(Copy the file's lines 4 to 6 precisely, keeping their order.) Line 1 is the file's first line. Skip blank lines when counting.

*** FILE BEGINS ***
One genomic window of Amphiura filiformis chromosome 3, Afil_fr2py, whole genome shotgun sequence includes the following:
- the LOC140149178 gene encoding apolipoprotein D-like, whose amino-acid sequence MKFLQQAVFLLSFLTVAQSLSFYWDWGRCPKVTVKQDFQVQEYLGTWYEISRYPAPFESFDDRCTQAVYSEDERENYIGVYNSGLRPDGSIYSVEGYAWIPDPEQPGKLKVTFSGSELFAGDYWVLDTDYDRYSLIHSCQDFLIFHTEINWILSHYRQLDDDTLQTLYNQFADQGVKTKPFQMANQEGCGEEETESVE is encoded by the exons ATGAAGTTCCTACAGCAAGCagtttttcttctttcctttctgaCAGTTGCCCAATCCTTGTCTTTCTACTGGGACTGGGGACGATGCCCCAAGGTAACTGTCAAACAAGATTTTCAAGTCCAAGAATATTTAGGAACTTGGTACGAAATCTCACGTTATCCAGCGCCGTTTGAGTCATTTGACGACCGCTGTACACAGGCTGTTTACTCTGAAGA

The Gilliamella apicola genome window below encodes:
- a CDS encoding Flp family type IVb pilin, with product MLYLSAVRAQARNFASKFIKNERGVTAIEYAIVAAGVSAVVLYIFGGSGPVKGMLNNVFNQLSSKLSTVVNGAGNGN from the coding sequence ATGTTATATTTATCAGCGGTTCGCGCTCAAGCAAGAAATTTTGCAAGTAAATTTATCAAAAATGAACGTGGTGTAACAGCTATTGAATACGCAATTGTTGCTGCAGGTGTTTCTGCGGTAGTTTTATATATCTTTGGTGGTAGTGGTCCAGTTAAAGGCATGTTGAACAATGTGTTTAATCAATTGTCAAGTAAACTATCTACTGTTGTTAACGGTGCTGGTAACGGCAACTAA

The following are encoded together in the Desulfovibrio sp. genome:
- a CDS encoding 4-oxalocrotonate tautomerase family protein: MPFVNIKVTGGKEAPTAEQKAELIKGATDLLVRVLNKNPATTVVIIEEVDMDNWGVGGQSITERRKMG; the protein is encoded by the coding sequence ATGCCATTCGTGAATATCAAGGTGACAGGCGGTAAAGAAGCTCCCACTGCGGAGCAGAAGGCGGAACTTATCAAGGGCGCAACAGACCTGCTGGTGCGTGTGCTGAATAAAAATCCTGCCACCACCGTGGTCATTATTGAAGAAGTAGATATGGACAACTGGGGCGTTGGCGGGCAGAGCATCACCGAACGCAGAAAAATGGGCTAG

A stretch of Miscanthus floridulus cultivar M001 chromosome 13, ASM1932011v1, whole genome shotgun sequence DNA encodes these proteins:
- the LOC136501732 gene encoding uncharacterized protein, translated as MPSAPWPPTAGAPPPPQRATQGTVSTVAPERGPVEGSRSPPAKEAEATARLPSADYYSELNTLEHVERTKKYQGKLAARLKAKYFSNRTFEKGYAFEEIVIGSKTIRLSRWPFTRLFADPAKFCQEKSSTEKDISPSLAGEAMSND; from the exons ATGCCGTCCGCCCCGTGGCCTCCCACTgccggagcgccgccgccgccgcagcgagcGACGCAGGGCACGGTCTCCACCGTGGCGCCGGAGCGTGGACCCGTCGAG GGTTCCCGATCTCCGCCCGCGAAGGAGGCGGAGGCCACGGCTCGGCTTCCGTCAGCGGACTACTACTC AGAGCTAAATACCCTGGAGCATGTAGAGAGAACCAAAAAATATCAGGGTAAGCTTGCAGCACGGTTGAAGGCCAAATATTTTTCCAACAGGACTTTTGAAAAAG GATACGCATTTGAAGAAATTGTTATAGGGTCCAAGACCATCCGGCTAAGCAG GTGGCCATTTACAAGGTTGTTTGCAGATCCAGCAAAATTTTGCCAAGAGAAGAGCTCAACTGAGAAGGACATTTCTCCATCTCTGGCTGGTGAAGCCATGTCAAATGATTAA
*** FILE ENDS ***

- a CDS encoding Flp family type IVb pilin, with product MLYLSAVRAQARNFASKFIKNERGVTAIEYAIVAAGVSAVVLYIFGGSGPVKGMLNNVFNQLSSKLSTVVNGAGNGN from the coding sequence ATGTTATATTTATCAGCGGTTCGCGCTCAAGCAAGAAATTTTGCAAGTAAATTTATCAAAAATGAACGTGGTGTAACAGCTATTGAATACGCAATTGTTGCTGCAGGTGTTTCTGCGGTAGTTTTATATATCTTTGGTGGTAGTGGTCCAGTTAAAGGCATGTTGAACAATGTGTTTAATCAATTGTCAAGTAAACTATCTACTGTTGTTAACGGTGCTGGTAACGGCAACTAA

The following are encoded together in the Desulfovibrio sp. genome:
- a CDS encoding 4-oxalocrotonate tautomerase family protein: MPFVNIKVTGGKEAPTAEQKAELIKGATDLLVRVLNKNPATTVVIIEEVDMDNWGVGGQSITERRKMG; the protein is encoded by the coding sequence ATGCCATTCGTGAATATCAAGGTGACAGGCGGTAAAGAAGCTCCCACTGCGGAGCAGAAGGCGGAACTTATCAAGGGCGCAACAGACCTGCTGGTGCGTGTGCTGAATAAAAATCCTGCCACCACCGTGGTCATTATTGAAGAAGTAGATATGGACAACTGGGGCGTTGGCGGGCAGAGCATCACCGAACGCAGAAAAATGGGCTAG